Experts have called for reforms in Britain's tax system to ensure fairness and equality amid "deep disparities across households with diverse demographics and socio-economic endowments".
A new report from the National Institute of Economic and Social Research (NIESR) argues taxing consumption directly can help reduce deepening disparities of wealth.
Analysts at the think tank found that a direct progressive consumption tax (PCT) could be implemented without a loss of tax revenue and that it can be modelled in a way that reduces inequality.
"Deep disparities across households with diverse demographics and socio-economic endowments, and associated spatial inequalities are a pervasive and persistent reality in the country," Dr Larissa Marioni, senior economist at NIESR said.
"Progressive consumption taxes can serve as a potent policy tool to address these inequalities, by placing more agency upon individuals and households as to when in life they wish to work, how much they would like to work, and when they would take breaks for education and retraining."
Direct consumption taxation differs from an indirect tax on current expenditure such as Value Added Tax (VAT) because its a tax on an individual’s total consumption across a year, rather than taxation at the point of expenditure every time they buy something.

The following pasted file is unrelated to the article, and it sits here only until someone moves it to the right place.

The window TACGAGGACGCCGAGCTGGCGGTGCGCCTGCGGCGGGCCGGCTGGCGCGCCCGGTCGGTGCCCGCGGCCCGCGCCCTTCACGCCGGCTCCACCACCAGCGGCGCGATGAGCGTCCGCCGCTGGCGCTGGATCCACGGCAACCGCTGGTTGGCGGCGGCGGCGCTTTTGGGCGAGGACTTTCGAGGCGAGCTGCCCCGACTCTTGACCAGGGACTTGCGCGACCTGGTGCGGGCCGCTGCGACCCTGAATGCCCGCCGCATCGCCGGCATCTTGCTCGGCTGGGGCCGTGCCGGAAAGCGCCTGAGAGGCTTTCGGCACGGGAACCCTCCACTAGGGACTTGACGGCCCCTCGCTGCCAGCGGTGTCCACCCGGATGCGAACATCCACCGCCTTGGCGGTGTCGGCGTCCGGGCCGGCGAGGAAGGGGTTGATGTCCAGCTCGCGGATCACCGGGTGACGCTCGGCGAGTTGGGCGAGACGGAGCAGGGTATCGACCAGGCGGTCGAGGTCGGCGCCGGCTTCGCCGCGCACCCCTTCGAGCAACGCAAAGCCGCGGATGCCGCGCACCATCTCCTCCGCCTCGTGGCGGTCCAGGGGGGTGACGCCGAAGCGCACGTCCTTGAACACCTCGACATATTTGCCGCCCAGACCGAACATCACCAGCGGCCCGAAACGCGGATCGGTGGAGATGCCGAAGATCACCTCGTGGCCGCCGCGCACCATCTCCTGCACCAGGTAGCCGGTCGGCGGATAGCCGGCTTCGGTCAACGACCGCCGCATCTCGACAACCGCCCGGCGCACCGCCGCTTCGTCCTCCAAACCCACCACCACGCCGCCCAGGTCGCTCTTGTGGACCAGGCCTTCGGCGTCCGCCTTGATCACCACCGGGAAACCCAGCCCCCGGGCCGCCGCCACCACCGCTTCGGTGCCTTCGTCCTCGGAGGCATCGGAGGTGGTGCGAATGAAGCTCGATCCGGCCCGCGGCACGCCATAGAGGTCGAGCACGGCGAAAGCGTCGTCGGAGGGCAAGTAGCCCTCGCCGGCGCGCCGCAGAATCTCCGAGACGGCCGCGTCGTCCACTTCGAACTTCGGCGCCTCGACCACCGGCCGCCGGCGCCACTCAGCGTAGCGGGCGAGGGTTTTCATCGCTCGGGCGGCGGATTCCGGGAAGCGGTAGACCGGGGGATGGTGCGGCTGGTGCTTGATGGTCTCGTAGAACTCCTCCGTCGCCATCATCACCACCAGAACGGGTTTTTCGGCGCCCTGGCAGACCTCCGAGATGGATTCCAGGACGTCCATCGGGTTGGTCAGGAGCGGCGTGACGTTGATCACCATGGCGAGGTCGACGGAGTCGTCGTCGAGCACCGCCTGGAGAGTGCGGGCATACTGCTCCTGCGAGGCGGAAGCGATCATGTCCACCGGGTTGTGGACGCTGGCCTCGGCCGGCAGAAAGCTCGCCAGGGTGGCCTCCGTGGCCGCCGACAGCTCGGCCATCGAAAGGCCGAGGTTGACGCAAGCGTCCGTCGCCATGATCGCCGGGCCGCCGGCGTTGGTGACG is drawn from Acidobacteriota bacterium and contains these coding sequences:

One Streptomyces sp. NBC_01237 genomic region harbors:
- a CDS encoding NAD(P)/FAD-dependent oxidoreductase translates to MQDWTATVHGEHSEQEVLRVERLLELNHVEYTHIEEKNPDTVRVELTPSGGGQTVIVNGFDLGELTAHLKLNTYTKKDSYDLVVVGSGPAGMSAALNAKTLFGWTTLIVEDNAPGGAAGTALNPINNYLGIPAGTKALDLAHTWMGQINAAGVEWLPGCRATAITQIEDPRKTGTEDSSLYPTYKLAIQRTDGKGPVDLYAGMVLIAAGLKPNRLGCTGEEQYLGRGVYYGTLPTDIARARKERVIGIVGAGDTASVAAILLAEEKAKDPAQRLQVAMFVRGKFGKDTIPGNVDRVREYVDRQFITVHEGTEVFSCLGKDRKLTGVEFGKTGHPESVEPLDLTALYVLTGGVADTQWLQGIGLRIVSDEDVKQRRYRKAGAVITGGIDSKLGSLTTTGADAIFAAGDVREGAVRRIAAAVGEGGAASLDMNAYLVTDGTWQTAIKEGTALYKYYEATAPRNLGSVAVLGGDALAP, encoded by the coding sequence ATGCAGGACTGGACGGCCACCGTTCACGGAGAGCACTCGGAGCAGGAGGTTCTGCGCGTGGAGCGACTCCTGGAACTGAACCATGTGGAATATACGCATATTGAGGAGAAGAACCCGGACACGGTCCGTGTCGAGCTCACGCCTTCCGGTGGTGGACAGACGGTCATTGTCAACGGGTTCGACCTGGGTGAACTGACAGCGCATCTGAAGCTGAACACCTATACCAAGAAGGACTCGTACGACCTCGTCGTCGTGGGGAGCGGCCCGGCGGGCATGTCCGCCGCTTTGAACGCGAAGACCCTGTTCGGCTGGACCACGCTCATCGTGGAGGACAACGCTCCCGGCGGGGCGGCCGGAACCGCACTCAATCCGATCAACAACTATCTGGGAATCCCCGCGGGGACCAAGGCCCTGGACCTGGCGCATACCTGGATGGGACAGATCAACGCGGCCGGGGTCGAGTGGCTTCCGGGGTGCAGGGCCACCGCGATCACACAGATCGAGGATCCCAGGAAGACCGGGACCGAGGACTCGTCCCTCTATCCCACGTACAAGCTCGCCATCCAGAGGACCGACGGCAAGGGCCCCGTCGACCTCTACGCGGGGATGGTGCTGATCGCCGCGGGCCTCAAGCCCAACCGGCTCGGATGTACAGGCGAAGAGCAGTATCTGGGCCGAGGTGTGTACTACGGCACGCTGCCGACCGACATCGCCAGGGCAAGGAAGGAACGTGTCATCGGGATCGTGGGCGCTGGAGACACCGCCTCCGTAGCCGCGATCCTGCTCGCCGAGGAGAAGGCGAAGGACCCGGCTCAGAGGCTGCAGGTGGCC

"Taxing consumption rather than income could make it easier for people with lower earnings to save, encouraging more households to build up a buffer to protect against income shocks," Karen Barker, head of policy and research of the abrdn Financial Fairness Trust said.
According to the research, published on Wednesday with support from the abrdn Financial Fairness Trust, a properly designed PCT enhances welfare in three ways.
Firstly, it helps households to "smooth their consumption over the life cycle", it claims.
That will even out consumption over time because it allows people to earn and save during their working life without tax disincentives and plan "smooth consumption paths" over their lifetime.
Progressive taxes on consumption only set in once a certain threshold is reached – for example a tax-free threshold of £100 per week – which enables low-income households to consume more of their income, according to NIESR.
A PCT allows households to "make more flexible decisions about the balance between labour and leisure by incentivising employment for all households, not only low-income households but also higher income ones because they are taxed more on what they consume than what they earn".
And finally, it enables Britons to accumulate wealth, according to the report, as the PCT system generates incentives to increase saving for all income groups.
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